Ireland. About 300 Protestants marched in February along
O'Connell Street in Dublin, past the post office where the
Easter riot against the British began in 1916. According to
CountryAAH, they were met
by counter-protesters, leading to the worst riots in the
capital in 25 years. Among the Protestant march participants
were relatives of people murdered by the Irish Republican
Army, the IRA, and members of the Orange Order.
Despite I's good economy, the coalition government
between Fianna Fáil and the Progressive Democrats (PD)
seemed to lose support in the spring. Prime Minister Bertie
Ahern also received criticism from MPs within his own party
Fianna Fáil. Tensions were also strong within the PD, where
it became clear that party leader and health minister Mary
Harney had become increasingly difficult to come to terms
with her party mate Justice Minister Michael McDowell. In
September, McDowell was elected as the new PD leader and
thus got the post of Deputy Prime Minister of the
Government. During the fall, it was revealed that during his
time as finance minister, Ahern had borrowed large sums from
several businessmen in 1993-94 in connection with his
separation from his wife. The loans had not been reported
and the matter was sensitive as some of the lenders had been
given important assignments by the Ahern government. The
Prime Minister rejected all claims that it was a bribe and
now repaid the loans. He later apologized for his actions.
Ahern's party was shaken by a series of corruption scandals
in the 1990s. For a while it looked like the government was
going to crack, but after negotiations PD decided to stay in
the government coalition. Although a clear majority of Irish
thought Ahern had acted wrongly, his party performed
strongly in opinion polls in October.
In June 2005, Irish was recognized as the Union's 21st
official language. Until then, it had had sole status as a
treaty language. Irish Foreign Minister Dermot Ahern
welcomed the decision expressing European recognition of the
Irish people's language.
In January 2006, Ireland once again complained to the UN
about the UK's lack of answers to pollution issues from the
British nuclear reprocessing plant in Sellafield, out to the
With a view to continuing as prime minister for a third
term, in June 2007 Bertie Ahern formed a coalition with the
progressive Democrats, independent candidates and the
Already in 2007, stories appeared in the media about
money donations from private companies to Bertie Ahern.
Later, the gifts were changed into loans. The scandal
stories did not immediately affect the outcome of the
parliamentary elections that year, with Fianna Fáil rising
from 41.5% to 41.6%. But as the stories wore on over the
fall, the party began to dive into the polls and in May
2008, Ahern resigned as prime minister and was replaced by
his party mate Brian Cowen.
In June 2008, Ireland rejected the EU's Lisbon Treaty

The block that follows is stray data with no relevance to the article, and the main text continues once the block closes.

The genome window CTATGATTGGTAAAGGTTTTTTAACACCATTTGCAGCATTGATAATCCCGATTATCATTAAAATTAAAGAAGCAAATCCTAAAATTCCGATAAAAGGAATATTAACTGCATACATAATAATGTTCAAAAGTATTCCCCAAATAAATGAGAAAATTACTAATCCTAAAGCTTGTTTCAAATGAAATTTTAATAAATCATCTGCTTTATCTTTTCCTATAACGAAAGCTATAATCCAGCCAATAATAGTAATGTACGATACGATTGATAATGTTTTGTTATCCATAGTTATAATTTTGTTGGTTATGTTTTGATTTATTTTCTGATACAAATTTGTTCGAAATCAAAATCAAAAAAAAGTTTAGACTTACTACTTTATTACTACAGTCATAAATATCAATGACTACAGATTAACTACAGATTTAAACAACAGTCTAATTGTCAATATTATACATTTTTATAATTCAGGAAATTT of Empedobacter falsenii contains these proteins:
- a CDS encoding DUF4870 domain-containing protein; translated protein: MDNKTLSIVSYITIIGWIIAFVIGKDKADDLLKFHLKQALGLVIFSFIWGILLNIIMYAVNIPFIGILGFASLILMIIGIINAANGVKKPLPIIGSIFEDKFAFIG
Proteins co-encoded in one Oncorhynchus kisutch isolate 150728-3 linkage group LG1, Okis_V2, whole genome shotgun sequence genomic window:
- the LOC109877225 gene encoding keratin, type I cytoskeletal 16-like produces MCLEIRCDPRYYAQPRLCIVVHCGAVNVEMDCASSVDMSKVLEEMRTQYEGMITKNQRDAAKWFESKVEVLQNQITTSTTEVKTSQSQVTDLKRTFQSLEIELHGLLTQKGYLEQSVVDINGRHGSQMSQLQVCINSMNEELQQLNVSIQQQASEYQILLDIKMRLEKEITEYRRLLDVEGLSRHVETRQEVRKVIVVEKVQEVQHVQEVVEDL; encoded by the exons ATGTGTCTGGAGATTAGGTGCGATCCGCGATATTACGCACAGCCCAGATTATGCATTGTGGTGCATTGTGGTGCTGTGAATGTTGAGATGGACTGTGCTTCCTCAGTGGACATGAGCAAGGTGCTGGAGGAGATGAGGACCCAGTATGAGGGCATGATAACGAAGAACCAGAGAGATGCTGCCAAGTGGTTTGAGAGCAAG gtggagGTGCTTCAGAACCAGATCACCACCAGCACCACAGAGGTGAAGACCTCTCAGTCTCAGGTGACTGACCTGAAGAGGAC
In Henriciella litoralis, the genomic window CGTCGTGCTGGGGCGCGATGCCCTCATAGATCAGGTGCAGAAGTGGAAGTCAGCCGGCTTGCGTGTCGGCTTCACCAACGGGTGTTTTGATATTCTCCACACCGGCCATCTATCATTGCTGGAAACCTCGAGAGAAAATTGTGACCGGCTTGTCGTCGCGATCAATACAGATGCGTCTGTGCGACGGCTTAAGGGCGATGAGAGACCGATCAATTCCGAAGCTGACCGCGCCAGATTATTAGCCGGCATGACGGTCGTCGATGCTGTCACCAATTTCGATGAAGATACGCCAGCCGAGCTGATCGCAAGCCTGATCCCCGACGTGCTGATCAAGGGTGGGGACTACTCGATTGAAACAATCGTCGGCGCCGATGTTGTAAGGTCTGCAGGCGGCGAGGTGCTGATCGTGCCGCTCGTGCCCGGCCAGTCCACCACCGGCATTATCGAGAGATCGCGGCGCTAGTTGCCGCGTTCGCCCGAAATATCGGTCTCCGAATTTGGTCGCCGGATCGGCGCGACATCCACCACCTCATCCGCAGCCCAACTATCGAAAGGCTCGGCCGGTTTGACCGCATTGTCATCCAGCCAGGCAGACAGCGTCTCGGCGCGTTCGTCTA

with 53.6% of the vote against 46.4%, throwing the Union
into deep political crisis. The EU does not recognize this
kind of wrong answer and the Irish were therefore again sent
out in a referendum in October 2009, in the light of the
economic crisis, they were threatened to vote yes. So did
67.1% of the Irish. They have now answered "right" and will
not be sent out in more polls.
2008 The Celtic tiger goes into crisis
The global economic crisis hit Ireland at full strength
in the fall of 2008, causing the government's popularity to
plummet. Popularity dropped from 46% in June to 18% in
November. In 2008, GDP fell by 1.7% and in 2009 by 7.1%.
Unemployment continued to rise through 2009, reaching 13.2%
in March 2010. Youth unemployment had then risen to 27.9%.
Both figures well above the EU average. In 2009, the
government's cutbacks triggered a host of demonstrations
among public and private employees, students and teachers.
A major cause of the deep crisis that hit the country was
its high leverage. The country's external debt in 2009 was
13 times higher than GDP. This was a world record. Private
household debt was 190% of annual income - the second
highest in the world. The high growth up to 2007 had
promoted over-consumption, over-investment and over-lending.
The consequence was a much deeper crisis as the global
economic crisis broke through. The housing bubble burst.
From the first quarter of 2007 to the first quarter of 2009,
house prices fell by 23% and mortgages fell by 73%. As in
Denmark, the government had to step in and nationalize
several banks to save them from collapse. Construction
The Irish state budget showed a deficit of 10% in 2009,
and this deficit increased in 2010 to the 14.3% record
within the EU and even greater than the Greek economy in the
spring of 2010.
A report from the emigration authorities in April 2009
showed that at least 102 women and girls had been brought to
Ireland over the previous 2 years as part of traffic. In
June, the government announced a 3-year plan to prevent and
combat traffic. The plan was criticized for continuing to
place victims of trafficking under inadequate conditions in
refugee centers, where they receive neither adequate
treatment nor risk further injury.